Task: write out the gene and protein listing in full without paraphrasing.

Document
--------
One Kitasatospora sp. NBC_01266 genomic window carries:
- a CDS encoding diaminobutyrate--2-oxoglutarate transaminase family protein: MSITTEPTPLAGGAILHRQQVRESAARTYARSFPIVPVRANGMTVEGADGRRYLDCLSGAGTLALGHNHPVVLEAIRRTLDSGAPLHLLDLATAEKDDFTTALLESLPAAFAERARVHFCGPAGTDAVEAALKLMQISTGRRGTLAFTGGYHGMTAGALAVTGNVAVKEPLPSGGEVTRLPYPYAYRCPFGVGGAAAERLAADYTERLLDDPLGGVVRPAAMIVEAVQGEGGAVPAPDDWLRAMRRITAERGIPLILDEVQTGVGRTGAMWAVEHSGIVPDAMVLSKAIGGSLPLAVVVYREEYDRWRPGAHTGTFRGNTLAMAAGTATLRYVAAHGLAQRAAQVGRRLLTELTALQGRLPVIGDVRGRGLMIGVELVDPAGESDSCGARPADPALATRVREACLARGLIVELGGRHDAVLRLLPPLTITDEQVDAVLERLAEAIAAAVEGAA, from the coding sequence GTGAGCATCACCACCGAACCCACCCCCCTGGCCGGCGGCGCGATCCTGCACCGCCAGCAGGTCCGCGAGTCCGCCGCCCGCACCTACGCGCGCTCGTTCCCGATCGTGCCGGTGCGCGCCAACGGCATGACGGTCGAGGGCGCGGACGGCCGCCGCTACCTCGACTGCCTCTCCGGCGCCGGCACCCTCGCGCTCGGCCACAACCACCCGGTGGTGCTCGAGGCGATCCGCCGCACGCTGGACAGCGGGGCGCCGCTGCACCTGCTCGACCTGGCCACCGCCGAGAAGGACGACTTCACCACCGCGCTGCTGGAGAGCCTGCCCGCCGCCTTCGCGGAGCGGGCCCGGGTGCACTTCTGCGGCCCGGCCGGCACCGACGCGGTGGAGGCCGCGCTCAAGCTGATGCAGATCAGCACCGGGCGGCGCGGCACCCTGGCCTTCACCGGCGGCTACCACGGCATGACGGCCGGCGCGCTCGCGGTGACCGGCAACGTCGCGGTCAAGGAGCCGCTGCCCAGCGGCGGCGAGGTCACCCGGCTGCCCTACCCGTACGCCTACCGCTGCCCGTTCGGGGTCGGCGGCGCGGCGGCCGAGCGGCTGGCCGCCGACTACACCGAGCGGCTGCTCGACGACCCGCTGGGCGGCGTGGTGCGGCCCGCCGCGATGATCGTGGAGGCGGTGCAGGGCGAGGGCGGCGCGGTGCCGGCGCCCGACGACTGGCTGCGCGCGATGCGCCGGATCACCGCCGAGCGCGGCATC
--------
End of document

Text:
One Kitasatospora sp. NBC_01266 genomic window carries:
- a CDS encoding diaminobutyrate--2-oxoglutarate transaminase family protein: MSITTEPTPLAGGAILHRQQVRESAARTYARSFPIVPVRANGMTVEGADGRRYLDCLSGAGTLALGHNHPVVLEAIRRTLDSGAPLHLLDLATAEKDDFTTALLESLPAAFAERARVHFCGPAGTDAVEAALKLMQISTGRRGTLAFTGGYHGMTAGALAVTGNVAVKEPLPSGGEVTRLPYPYAYRCPFGVGGAAAERLAADYTERLLDDPLGGVVRPAAMIVEAVQGEGGAVPAPDDWLRAMRRITAERGIPLILDEVQTGVGRTGAMWAVEHSGIVPDAMVLSKAIGGSLPLAVVVYREEYDRWRPGAHTGTFRGNTLAMAAGTATLRYVAAHGLAQRAAQVGRRLLTELTALQGRLPVIGDVRGRGLMIGVELVDPAGESDSCGARPADPALATRVREACLARGLIVELGGRHDAVLRLLPPLTITDEQVDAVLERLAEAIAAAVEGAA, from the coding sequence GTGAGCATCACCACCGAACCCACCCCCCTGGCCGGCGGCGCGATCCTGCACCGCCAGCAGGTCCGCGAGTCCGCCGCCCGCACCTACGCGCGCTCGTTCCCGATCGTGCCGGTGCGCGCCAACGGCATGACGGTCGAGGGCGCGGACGGCCGCCGCTACCTCGACTGCCTCTCCGGCGCCGGCACCCTCGCGCTCGGCCACAACCACCCGGTGGTGCTCGAGGCGATCCGCCGCACGCTGGACAGCGGGGCGCCGCTGCACCTGCTCGACCTGGCCACCGCCGAGAAGGACGACTTCACCACCGCGCTGCTGGAGAGCCTGCCCGCCGCCTTCGCGGAGCGGGCCCGGGTGCACTTCTGCGGCCCGGCCGGCACCGACGCGGTGGAGGCCGCGCTCAAGCTGATGCAGATCAGCACCGGGCGGCGCGGCACCCTGGCCTTCACCGGCGGCTACCACGGCATGACGGCCGGCGCGCTCGCGGTGACCGGCAACGTCGCGGTCAAGGAGCCGCTGCCCAGCGGCGGCGAGGTCACCCGGCTGCCCTACCCGTACGCCTACCGCTGCCCGTTCGGGGTCGGCGGCGCGGCGGCCGAGCGGCTGGCCGCCGACTACACCGAGCGGCTGCTCGACGACCCGCTGGGCGGCGTGGTGCGGCCCGCCGCGATGATCGTGGAGGCGGTGCAGGGCGAGGGCGGCGCGGTGCCGGCGCCCGACGACTGGCTGCGCGCGATGCGCCGGATCACCGCCGAGCGCGGCATC